How are you pooling data? No, ZFS is really pooling data and pooling your real hardware resources so you stop even having to think about them.<br><br>Say you have a box in front of you that has four bays for hard drives and they are 1TB, 1TB, 200GB, empty. And you have a server down the hall that is 100TB. <br>From your computer that 102.2TB of room is just one pool. You save, you work and you never think, "I have to save this to that drive so I can have a copy that is archived. Because you have already set it up so that all your files are redundant to the server.<br><br>Now here comes the scary part. You've had that set up for months now and your computer tells you that you really should put another TB into the empty Bay. You do and it joins the ZFS pool. Live, no restart, no setting up. <br><br>What ZFS is doing is making the pool any size you want, it error corrects so bad sectors always have error correction and drives have redundancy. Your computer says bay 2 TB is going bad and should be replaced. Just pull it out, throw it away and replace, maybe with a 5TB drive since they are cheaper. It all goes into the pool.<br><br>The concept of hard drive is gone. You may have artificial fences put up "my stuff", "my old stuff", "my backup stuff" but all of those things reside redundantly all over the place.<br><br>And with Spotlight 4.0 the idea of folders, directories, filing, all go out the window too. Why put a file in some arcane sub directory as if you still had steel file cabinets? What a waste of time. <br><br>The only problem with ZFS is the nature of man. A hoarder who won't throw stuff out unless necessary. So fouling terrabytes with useless junk and 700 copies of that movie of the dog skate boarding will fill your pool like oak leaves in the fall.<br><br>But PoolBoy 6.0 to the rescue.<br><br>
Loc: Carroll County, MD, USA
<blockquote><font size=1>In reply to:</font><hr><p>PoolBoy 6.0 to the rescue.<p><hr></blockquote><p>I bet that got the MacBabes' attention <br><br>Who serves his fellows, is of his fellows greatest - Chingachgook (by legend) <br><br>Scout
_________________________ Who serves his fellows, is of his fellows greatest - Chingachgook (by legend) Scout
"The concept of hard drive is gone. You may have artificial fences put up "my stuff", "my old stuff", "my backup stuff" but all of those things reside redundantly all over the place."<br><br>Artificial fences with redundancy aren't necessarily a bad thing. What happens when one of your drives goes? You now have a broken pool. <br><br>Anyway, all of this is good for a server environment. I'm not sure how useful most of this is for the home user. ZFS looks to be a great file system, but it's not as if the needs of Mac users have outgrown HFS+ by any means. <br><br>That said, I think some of us are jumping to conclusions with regard to how ZFS will be used. Just because OS X Server will finally support read/write access to ZFS, doesn't mean ZFS will be the default file system. I'd be more than willing to bet otherwise. I expect the transition to ZFS to be more gradual. Having ZFS as the default file system in 10.7 would be aggressive.<br><br>
I like artificial fences. Creating them they way you want instead of the way the hardware wants or is allocated is the slick premise of ZFS. And I am all for redundancy. I like about five fold redundancy on some documents and two fold on most everything else down to no redundancy for things that are on the net somewhere.<br><br>Drives don't usually go, they go one by one. I thought the big item for ZFS was smart redundancy run by the ZFS system that can recover with a drive failure. That's where it all gets sketchy.<br><br>And you're right, I don't think I will need ZFS in my house for another few years if at all. Depends on how my personal data ends up. The large items, music, photos, videos, might for the most part be offsite anyway. The rest is really not big enough to interest ZFS. <br><br>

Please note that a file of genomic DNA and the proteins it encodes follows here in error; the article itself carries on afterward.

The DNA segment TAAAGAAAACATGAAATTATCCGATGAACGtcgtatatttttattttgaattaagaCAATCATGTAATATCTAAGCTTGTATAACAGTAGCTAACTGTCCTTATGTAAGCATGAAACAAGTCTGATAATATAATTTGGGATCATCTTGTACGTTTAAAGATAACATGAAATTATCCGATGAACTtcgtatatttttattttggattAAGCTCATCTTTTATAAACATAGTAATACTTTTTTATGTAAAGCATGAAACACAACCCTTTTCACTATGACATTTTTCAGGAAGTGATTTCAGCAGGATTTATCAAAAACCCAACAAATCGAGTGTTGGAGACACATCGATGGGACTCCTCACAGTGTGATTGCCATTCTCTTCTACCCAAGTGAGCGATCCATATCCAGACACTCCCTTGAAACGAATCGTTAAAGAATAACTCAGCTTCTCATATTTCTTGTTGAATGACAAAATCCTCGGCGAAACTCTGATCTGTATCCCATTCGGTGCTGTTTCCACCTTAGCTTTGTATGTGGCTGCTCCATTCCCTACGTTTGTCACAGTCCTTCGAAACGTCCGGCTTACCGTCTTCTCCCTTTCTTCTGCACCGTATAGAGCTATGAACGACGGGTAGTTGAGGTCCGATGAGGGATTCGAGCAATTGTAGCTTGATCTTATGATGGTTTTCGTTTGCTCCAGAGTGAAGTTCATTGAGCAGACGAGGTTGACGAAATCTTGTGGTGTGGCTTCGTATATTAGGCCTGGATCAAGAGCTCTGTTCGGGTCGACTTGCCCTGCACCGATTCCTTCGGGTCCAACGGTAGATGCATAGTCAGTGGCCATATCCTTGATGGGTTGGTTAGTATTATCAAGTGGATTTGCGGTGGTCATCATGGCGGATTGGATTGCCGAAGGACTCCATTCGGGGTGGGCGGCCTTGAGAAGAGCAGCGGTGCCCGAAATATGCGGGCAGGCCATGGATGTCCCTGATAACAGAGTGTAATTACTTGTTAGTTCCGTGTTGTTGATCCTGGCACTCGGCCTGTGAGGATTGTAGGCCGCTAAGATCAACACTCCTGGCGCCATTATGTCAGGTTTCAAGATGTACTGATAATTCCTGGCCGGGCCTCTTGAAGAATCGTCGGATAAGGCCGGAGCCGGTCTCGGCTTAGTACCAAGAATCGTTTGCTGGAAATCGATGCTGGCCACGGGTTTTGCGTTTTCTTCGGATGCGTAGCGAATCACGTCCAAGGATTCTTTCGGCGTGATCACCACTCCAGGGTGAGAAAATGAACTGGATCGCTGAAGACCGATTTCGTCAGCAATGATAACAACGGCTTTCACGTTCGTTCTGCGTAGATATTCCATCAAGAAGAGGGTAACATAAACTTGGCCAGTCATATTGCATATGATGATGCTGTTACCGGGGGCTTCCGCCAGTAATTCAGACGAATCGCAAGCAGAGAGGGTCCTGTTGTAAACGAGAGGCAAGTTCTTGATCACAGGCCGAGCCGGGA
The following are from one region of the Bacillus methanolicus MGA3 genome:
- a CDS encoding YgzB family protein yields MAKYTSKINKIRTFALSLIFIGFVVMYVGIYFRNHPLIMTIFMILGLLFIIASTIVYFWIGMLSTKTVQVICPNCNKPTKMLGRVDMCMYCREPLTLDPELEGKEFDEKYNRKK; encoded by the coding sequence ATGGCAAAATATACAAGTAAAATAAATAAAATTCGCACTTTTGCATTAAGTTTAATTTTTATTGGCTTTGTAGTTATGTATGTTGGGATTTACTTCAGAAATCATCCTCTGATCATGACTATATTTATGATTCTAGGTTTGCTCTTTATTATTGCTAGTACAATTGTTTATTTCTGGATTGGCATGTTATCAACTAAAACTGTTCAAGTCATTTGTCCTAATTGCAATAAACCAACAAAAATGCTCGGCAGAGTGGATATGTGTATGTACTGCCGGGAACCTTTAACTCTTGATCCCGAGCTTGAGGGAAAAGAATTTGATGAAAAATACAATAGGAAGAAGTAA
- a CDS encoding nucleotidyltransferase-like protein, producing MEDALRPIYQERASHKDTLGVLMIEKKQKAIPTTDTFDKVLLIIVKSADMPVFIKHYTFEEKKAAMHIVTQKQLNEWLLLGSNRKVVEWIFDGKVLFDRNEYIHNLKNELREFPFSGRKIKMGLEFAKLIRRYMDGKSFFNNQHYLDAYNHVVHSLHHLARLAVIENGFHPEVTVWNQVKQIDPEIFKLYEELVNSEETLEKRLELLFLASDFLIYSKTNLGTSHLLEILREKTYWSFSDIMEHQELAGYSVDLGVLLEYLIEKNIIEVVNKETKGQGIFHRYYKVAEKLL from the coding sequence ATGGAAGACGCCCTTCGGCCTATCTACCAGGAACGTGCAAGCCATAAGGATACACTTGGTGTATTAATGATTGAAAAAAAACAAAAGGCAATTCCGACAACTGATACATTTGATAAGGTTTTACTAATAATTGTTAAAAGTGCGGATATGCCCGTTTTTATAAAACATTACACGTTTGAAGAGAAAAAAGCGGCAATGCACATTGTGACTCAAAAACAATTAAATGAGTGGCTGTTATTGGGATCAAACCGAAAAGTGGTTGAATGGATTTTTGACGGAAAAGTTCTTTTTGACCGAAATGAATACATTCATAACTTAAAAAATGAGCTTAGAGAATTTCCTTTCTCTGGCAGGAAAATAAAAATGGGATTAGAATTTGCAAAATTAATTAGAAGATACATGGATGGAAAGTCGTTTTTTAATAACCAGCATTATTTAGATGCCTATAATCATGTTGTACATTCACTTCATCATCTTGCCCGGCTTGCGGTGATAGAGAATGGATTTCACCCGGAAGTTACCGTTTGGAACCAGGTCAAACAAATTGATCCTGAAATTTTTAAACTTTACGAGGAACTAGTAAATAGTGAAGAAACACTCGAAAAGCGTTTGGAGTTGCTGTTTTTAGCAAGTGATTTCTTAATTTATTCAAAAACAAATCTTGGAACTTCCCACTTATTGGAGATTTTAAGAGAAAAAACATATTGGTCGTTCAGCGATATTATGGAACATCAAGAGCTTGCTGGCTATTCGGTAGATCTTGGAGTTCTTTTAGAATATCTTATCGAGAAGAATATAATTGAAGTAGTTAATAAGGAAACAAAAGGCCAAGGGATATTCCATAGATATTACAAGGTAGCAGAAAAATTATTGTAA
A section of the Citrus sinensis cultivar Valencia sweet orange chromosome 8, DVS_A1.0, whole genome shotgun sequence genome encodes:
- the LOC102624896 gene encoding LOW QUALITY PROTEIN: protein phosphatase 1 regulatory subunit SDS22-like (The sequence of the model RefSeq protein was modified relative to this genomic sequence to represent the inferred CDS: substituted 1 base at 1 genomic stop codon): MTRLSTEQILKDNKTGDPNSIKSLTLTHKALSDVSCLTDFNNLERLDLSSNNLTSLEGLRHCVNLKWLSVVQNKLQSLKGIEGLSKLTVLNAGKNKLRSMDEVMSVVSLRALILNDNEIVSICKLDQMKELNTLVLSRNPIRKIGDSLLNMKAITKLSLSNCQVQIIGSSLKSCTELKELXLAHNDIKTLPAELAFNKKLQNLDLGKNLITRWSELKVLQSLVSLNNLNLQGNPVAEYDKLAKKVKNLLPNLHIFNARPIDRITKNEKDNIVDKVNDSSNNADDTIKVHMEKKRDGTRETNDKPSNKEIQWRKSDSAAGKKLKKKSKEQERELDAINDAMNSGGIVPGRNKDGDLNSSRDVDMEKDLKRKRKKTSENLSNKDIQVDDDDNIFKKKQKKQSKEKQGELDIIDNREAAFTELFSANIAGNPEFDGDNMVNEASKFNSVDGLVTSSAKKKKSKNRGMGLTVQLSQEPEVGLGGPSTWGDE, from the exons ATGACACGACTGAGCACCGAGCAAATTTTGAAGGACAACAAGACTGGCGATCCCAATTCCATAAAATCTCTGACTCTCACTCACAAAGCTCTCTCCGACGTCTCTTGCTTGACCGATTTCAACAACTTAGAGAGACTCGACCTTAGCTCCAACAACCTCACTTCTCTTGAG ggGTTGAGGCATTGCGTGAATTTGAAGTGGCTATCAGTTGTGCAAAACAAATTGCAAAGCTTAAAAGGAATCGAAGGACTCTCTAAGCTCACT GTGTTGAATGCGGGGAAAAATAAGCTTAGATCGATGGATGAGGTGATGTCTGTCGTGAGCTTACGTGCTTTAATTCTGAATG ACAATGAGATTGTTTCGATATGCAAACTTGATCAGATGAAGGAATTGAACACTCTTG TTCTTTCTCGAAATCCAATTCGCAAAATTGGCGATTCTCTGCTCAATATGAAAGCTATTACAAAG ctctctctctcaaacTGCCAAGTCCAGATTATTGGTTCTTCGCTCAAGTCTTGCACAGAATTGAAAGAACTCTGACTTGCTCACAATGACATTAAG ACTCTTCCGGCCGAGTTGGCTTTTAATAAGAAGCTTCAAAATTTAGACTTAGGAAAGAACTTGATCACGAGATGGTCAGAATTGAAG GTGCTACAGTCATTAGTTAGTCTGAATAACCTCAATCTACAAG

"Drives don't usually go, they go one by one."<br><br>Agreed. But, when you have multiple drives creating one pool, just having one drive go will give you a broken pool. <br><br>"I thought the big item for ZFS was smart redundancy run by the ZFS system that can recover with a drive failure."<br><br>Yeah, ZFS has a cool feature of being able to report and repair inconsistencies, etc. assuming you have a RAID configuration setup. There is no magic here. Again, this is great for a server environment, but it may actually be more troublesome for end users that create storage pools of multiple disks without redundancy.<br><br>Here's a link you might want to look at. http://www.solarisinternals.com/wiki/index.php/ZFS_Best_Practices_Guide<br><br>Specifically:<br>"Additional Cautions for Storage Pools<br>Review the following cautions before building your ZFS storage pool:<br>A pool created with a single slice has no redundancy and is at risk for data loss.<br>A pool created with multiple slices but no redundancy is also at risk for data loss. A pool created with multiple slices across disks is harder to manage than a pool created with whole disks.<br>A pool created with whole disks but no redundancy is at risk for data loss. In addition, a pool that is not created with ZFS redundancy (RAIDZ or mirror) will only be able to report data inconsistencies. It will not be able to repair data inconsistencies. Finally, a pool created without ZFS redundancy is harder to manage because you cannot replace or detach disks in a non-redundant ZFS configuration.<br>A pool cannot be shared across systems. ZFS is not a cluster file system."<br><br><br><br><br>
"Why put a file in some arcane sub directory as if you still had steel file cabinets?"<br><br>'Cause the method works extremely well for those of us who are organized. Gawd forbid I should just toss files into one big can! I like my structured "filing cabinet".<br><br>- a.k.a. Mississauga -
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